To Test or Not To Test: Clinical Issues in Genetic Sequencing

The sequencing of the human genome, completed in 2003, opened the doors to providing genetic information for research, and, most recently, made it available directly to the public. Availability of highly precise and efficient sequencers (such as the ones from Illumina) resulted in minituarization of the genetic information, making it available and affordable to look for single-nucleotide polymorphisms, or SNPs, and their association with various diseases. However, as illustrated by the story of the 23and Me, the path to making such information available on-demand is complicated by regulatory and ethical dilemmas. The role of genetic information in clinical decision making is uncertain.

Recently, the New England Journal of Medicine reported on the results of an opinion poll in a case of a hypothetical patient seeking genetic sequencing because of a strong family history of malignancy. The majority of the responders favored genetic testing (60%), with mixed responses as to the extent of such testing to be performed. The authors called for genetic consultations to be carried out by trained geneticists. However, in real-life clinical practice, the statistical and population information provided by such genetic consultations is simply not enough.

As a cardiologist focused on bringing the practice of functional medicine into traditional cardiology domain, I rely on several genetic tests for a variety of reasons. The decisions to test are highly individualized, and have to be made based on patient’s history, objective findings and preferences. In one case, a patient with a distant history of atrial fibrillation sought advice. After normal physical exam and normal echocardiogram, we opted to run a genetic test that may help to determine his risk of atrial fibrillation and stroke. His one and only episode of atrial fibrillation occurred previously while he was treated for hypothyroidism, and has not recurred. Thus, genetic results would be of value in determining if indeed an elevated risk of atrial fibrillation existed independently of hypothyroidism, a reversible condition that could cause atrial fibrillation when untreated.  Detection of a carrier state associated with an elevated risk of atrial fibrillation and stroke would  result in more aggressive surveillance, and, possibly, earlier  treatment.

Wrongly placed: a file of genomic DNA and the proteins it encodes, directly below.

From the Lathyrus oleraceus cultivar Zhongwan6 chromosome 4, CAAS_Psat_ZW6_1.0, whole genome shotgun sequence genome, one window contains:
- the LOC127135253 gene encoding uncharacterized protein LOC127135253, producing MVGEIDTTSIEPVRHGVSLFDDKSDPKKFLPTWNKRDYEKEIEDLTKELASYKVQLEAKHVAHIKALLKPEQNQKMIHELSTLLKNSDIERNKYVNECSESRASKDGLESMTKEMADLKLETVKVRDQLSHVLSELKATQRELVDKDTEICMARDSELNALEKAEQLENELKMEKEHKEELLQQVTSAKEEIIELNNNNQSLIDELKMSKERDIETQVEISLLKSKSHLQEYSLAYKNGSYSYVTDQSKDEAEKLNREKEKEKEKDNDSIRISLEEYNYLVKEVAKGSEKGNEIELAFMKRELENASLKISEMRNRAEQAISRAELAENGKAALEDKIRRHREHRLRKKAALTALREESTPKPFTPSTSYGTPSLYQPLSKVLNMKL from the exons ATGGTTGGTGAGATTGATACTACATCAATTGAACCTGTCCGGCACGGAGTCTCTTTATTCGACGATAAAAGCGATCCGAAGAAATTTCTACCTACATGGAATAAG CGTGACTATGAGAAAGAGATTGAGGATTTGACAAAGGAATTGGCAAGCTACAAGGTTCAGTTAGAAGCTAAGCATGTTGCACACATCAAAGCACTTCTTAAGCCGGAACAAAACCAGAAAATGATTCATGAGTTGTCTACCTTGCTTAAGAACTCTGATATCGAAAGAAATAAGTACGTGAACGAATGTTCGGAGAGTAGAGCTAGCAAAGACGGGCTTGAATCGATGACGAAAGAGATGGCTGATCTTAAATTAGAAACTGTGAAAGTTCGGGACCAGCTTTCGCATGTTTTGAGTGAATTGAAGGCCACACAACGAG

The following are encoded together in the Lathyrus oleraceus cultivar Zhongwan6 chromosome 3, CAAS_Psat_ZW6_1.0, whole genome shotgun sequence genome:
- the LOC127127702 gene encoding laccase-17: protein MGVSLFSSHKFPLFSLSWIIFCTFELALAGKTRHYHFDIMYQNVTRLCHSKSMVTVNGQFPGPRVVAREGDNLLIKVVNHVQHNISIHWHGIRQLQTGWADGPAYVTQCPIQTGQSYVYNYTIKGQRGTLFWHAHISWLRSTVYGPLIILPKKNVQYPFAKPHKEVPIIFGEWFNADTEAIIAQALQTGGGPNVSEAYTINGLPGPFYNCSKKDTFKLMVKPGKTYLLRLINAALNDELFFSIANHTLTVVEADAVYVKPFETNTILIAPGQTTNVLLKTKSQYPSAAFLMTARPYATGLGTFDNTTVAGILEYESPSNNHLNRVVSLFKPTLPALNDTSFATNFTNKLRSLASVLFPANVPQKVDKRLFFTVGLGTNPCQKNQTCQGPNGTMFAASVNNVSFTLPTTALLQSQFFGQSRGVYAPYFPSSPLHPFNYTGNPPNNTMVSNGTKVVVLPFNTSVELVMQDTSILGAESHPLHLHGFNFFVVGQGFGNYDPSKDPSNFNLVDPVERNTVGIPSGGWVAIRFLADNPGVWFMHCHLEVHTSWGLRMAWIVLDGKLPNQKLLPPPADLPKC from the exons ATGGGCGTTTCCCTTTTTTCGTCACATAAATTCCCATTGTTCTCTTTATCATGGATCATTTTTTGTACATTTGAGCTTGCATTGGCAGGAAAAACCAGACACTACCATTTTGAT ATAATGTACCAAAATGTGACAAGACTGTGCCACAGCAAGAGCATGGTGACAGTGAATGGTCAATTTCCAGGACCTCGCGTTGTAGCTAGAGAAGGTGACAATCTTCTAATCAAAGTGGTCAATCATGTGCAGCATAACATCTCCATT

The decisions get more complicated when genetic testing that identifies a predisposition or likelihood of a disease must be carried out in a context of early disease diagnostic testing. The genetic predisposition as well as early disease may be modified by environmental and lifestyle influences. A patient this week reported that her father died of a massive myocardial infarct in his 40s. How should we proceed? In addition to history, physical exam, electrocardiogram, echocardiogram and possibly a stress test, we can consider imaging for subclinical atherosclerosis, such as obtaining a coronary calcium score. Addition of genetic testing to gauge probability of early myocardial infarction and vascular disease independently of traditional risk factors may be of value if the calcium score is greater than zero. In such circumstances, once sub-clinical disease is identified, a patient who carries a genetic variant forecasting an increased risk of heart disease and its complications may benefit from more aggressive attempt at disease stabilization and risk factor reduction, with supplements, medications, and lifestyle changes. In contrast, for patients with a score of zero (identifying a situation with no discernible vascular disease), detection of a carrier state associated with an increased risk may prompt more aggressive screening, and even result in over-testing.

The applicability of genetic testing is limited by patient acceptance and insurance reimbursement. Many patients view genetic testing as delivering an irreversible verdict, a final “say” about disease and illness. Yet, in most instances, genetic testing presents an opportunity for a change, focused and early intervention, and a possibility for a lifelong commitment to prevention.